Castulo (Latin: Castulo; Iberian: Kastilo) was an Iberian town and bishopric (now Latin titular see located in the Andalusian province of Jaén, in south-central Spain.,[1] near modern Linares.


O: diademed head R: bull, crescent above, KAŚTILO retrograde below
bronze semis struck before 214 - 212 BC in Castulo

ref.: CNH p. 331, 2-3; SNG BM Spain 1223-6

Evidence of human presence since the Neolithic period has been found there. It was the seat of the Oretani, an Iberian tribe which settled in the vicinity in the north of the Guadalquivir River beginning in the sixth century BC. According to tradition, a local princess named Himilce married Hannibal, gained the alliance of the city with the Carthaginian Empire.

In 213 BC, Castulo was the site of Hasdrubal Barca's crushing victory over the Roman army with a force of roughly 40,000 Carthaginian troops plus local Iberian mercenaries.[2] Thereafter the Romans made a pact with the residents of city — who then betrayed the Carthaginians — and they became foederati (allied people) of Rome. According to Livy, the inhabitants of Castulo were intimidated by Scipio Africanus ordering the wholesale massacre of the inhabitants of the neighboring Illiturgis[3]

Its medieval name was Cazlona. It lost importance even more when Andalusia fell under Islamic rule in the Middle Ages, and at the same time the nearby village of Linares grew because of its strong castle —first built as an Arab fortress, then rebuilt by the Christians after the Reconquista— overlooking the city. In 1227 the walls of Castulo were destroyed, and the town was depopulated shortly afterwards.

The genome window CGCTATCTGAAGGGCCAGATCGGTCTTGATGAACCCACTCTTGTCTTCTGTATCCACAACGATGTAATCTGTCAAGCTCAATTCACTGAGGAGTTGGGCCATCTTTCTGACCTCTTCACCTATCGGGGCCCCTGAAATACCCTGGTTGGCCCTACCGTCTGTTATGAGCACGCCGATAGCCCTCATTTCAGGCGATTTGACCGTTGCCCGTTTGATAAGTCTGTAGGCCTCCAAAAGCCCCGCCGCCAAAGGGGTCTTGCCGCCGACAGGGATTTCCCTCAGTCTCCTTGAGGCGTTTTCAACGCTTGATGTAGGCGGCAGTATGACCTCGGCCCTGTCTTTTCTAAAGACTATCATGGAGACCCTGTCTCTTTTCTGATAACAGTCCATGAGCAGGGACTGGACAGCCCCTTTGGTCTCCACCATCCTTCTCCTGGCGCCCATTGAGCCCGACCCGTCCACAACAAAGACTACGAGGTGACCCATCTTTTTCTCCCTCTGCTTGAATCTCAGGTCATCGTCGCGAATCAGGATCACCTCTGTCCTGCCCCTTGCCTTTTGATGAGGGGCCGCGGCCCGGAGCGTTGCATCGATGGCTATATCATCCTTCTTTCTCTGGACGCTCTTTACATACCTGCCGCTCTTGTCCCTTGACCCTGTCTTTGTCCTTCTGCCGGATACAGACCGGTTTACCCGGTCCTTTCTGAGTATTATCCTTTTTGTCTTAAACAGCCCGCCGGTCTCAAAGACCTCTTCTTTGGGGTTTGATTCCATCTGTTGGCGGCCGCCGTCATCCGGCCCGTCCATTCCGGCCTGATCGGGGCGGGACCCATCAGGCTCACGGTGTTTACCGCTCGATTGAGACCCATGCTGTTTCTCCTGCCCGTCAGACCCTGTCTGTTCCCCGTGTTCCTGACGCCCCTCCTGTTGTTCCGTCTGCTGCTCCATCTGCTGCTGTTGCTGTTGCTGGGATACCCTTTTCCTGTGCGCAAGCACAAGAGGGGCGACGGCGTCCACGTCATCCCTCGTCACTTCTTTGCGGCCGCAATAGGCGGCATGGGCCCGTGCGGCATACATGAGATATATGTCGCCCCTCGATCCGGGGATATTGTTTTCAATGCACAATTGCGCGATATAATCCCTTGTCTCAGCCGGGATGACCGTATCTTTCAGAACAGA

Ecclesiastical history

A Bishopric of Castulo was established around 350 AD on territory split from the Andalusian diocese of Tucci (now also a titular see). Information about Christian bishops of Castulo appears in the first half of the fourth century AD through participation by its bishops in the Council of Elvira and that of Sardica. It may have been reabsorbed by Tucci.

The diocese reappears two centuries later, when in 589 a bishop of Castulo, which by then was under Visigoth rule and a suffragan of the Metropolitan of Toledo, took part in the third Council of Toledo. Other bishops of Castulo were at later Visigoth councils down to the tenth Council of Toledo in 656. Thereafter, Castulo is replaced as bishopric by the Diocese of Baeza. Enrique Flórez,[4][5]

Titular see

No longer a residential bishopric, Castulo is listed by the Catholic Church as a Latin titular see.[6]

It was nominally restored in 1969 and since has had the following incumbents, so far of the fitting episcopal (lowest) rank with an archiepiscopal exception:

See also


  1. Spann, P., DARMC, R. Talbert, S. Gillies, J. Åhlfeldt, R. Warner, J. Becker, T. Elliott. "Places: 265855 (Castulo)". Pleiades. Retrieved 13 December 2014.CS1 maint: multiple names: authors list (link)
  2. Rome and Carthage
  3. D.S.Levene (2010). Livy on the Hannibalic War. New York, NY: Oxford University Press. ISBN 9780198152958.
  4. España Sagrada, volume VII, Madrid 1751, pages 134–160
  5. A. Lambert, lemma Beacia, in Dictionnaire d'Histoire et de Géographie ecclésiastiques, vol. VII, 1934, coll. 79-80
  6. Annuario Pontificio 2013 (Libreria Editrice Vaticana 2013 ISBN 978-88-209-9070-1), page 863

This article is issued from Wikipedia. The text is licensed under Creative Commons - Attribution - Sharealike. Additional terms may apply for the media files.